Fig 1. The requirements applicable to each category and the relation of auto-control of the requirements for each specific category highlighting that there should be different responsibility, requirements and liability for the AI Stakeholders. A similar analogy is the separation of powers in a democratic system through legislative, executive and judicial branches, where each branch ensures that the other is not abusing its powers while at the same time each branch has its responsibilities clearly defined. By applying this mechanism, we can ensure clarity over which requirements apply to each category and the extent of the potential liability inherent in a certain category and the stakeholders forming it (joint or separate liability of stakeholders within the same or different categories depending on the requirements applicable to them and their actual role).
It is safe to assume that there are only a number of principles which can be reasonably identified and enforced at this point in the evolution of AI while others will need to be developed once the AI Systems reach their next stage of evolution and should therefore be corelated with the three AI stages of development by considering the future new principles and anchoring them in these key requirements.

To address this view, additional requirements should be added to or included in the seven key requirements, as follows:

  • Hard-coded values: Similar to the principle of privacy by design, we should identify other human rights or values which might be impacted by unpredictable technological advancements and ensure that these are protected as well.
  • Learning parameters: We would need to establish the right rules for learning and the safeguards and limitations needed to avoid infringing the rights of EU citizens; such rules should always be in compliance with all of the above key principles and requirements; in other words, instead of treating any breach of AI we would be preventing it.
  • Most Favourable Technique (“MFT”): We need to clarify the development techniques and the priority of their use versus the possible impact on the individual’s rights. This means that the development technique which is not negatively impacting individual’s rights, transparency of the process, explainability or other key requirement applicable to developers, should be used. When there are two or more relatively similar options for development but some of them do not conform with the applicable Key Requirements, they should not be used if there is the alternative to use one which complies with the applicable key requirements. If there is no alternative, then an analysis which would consider all applicable key requirements regardless of the AI Stakeholder category will be used to determine which MFT from another category can be used to limit or reduce the possible negative impact.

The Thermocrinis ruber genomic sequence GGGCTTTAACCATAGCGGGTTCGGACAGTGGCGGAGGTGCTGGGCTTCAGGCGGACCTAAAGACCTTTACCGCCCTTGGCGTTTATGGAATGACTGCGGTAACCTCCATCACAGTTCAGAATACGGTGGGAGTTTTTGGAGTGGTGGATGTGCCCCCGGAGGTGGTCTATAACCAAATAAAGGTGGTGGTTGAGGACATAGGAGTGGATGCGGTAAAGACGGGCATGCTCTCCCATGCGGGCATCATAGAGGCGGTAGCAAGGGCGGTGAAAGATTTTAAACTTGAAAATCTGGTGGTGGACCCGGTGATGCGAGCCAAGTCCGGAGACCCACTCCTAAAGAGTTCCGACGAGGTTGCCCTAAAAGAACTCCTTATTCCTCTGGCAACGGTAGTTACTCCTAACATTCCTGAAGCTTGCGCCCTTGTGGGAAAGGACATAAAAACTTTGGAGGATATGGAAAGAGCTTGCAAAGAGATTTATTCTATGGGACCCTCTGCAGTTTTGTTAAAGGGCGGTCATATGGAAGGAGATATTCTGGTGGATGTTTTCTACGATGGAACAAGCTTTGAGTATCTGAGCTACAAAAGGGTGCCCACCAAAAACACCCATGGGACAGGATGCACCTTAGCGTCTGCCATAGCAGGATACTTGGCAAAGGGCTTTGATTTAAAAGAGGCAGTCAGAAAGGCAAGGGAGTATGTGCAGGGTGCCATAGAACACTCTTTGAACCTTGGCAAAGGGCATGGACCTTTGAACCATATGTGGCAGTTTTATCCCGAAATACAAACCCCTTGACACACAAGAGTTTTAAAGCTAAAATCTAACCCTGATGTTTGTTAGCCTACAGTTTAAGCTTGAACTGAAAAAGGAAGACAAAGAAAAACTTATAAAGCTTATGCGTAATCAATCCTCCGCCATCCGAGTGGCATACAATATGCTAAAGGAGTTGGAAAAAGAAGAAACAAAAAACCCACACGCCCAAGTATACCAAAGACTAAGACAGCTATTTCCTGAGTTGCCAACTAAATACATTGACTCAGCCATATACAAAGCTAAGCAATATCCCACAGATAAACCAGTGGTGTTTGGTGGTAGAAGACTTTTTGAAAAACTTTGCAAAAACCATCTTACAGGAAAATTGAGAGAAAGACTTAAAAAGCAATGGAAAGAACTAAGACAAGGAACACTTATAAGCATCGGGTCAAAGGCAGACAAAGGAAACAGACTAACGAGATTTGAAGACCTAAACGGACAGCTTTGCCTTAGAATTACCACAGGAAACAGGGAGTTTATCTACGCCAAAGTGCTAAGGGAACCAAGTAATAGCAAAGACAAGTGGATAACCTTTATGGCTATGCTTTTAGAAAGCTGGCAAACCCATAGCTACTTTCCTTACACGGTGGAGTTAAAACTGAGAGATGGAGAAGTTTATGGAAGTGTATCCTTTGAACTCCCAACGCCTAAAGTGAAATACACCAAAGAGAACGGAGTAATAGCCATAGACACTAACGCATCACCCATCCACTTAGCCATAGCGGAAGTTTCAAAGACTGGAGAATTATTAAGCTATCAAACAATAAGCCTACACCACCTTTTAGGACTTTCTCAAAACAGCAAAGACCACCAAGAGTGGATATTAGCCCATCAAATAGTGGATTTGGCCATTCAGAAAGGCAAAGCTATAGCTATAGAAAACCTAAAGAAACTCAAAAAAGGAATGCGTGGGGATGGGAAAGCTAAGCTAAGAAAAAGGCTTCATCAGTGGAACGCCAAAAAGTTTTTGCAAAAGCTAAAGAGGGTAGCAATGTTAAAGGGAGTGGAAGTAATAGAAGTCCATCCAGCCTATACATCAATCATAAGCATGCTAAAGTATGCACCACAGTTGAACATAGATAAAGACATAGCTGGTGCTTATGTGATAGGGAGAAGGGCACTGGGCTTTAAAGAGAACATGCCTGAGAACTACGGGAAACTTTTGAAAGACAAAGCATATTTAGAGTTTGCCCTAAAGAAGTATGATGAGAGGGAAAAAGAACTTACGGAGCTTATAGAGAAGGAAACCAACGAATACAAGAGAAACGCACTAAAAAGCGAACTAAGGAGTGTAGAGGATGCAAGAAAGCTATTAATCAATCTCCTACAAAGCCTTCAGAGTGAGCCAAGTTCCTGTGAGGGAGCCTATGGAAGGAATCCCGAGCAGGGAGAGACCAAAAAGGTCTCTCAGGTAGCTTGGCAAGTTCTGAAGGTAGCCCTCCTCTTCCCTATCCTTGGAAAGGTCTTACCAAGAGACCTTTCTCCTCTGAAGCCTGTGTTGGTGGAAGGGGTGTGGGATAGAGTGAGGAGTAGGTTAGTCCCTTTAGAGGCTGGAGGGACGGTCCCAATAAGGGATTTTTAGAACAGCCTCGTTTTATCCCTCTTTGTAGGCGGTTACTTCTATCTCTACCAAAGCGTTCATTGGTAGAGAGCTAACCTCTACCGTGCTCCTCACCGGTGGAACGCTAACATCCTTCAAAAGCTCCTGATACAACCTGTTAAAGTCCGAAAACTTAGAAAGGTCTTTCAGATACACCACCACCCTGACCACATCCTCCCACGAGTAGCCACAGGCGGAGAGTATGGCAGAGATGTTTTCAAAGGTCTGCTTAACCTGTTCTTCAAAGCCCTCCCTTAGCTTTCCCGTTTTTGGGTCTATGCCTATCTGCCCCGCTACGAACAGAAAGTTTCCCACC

Nevertheless, all the seven key requirements and the AI Stakeholders to which they apply, as described by the AI HLEG, have as a premise and are focused purely around human actions and their instructions or involvement in the development and design of AI Systems. This human-centric premise misses an important purpose of AI regulation, namely that AI Systems also perform independent actions in all of their stages of development (from Basic to Advanced AI Systems).

Recommendation 6 – Designing the EU’s Regulatory Framework for AI Systems
The Commission is considering creating a regulatory framework for AI around the concept of “high risk” AI Systems. It is also stated that the criteria and their applicability are fluid and other applications deemed to be non-high-risk in “safe” sectors might nevertheless become subject to the high-risk status as long as they could have an impact of individuals. Due to this carveout the entire high-risk assessment versus “safe” applications loses its value as it is achieving exactly the opposite of what the regulator wanted to achieve, namely clear framework and legal certainty. Therefore, instead of using this risk criteria assessment, which is discretionary by placing certain sectors as high-risk in their entirety but also has the generic exception which can make anything subject to it, thus regulating uncertainty, the Commission should focus on simply clarifying what it wants to safeguard and protect. It should, therefore, indicate a very clear set of instructions related to the values it wants to protect, leaving it to the developers and deployers to find creative means to ensure compliance with the EU’s values and its citizens’ fundamental rights and liberties while also continuing to innovate in their respective fields.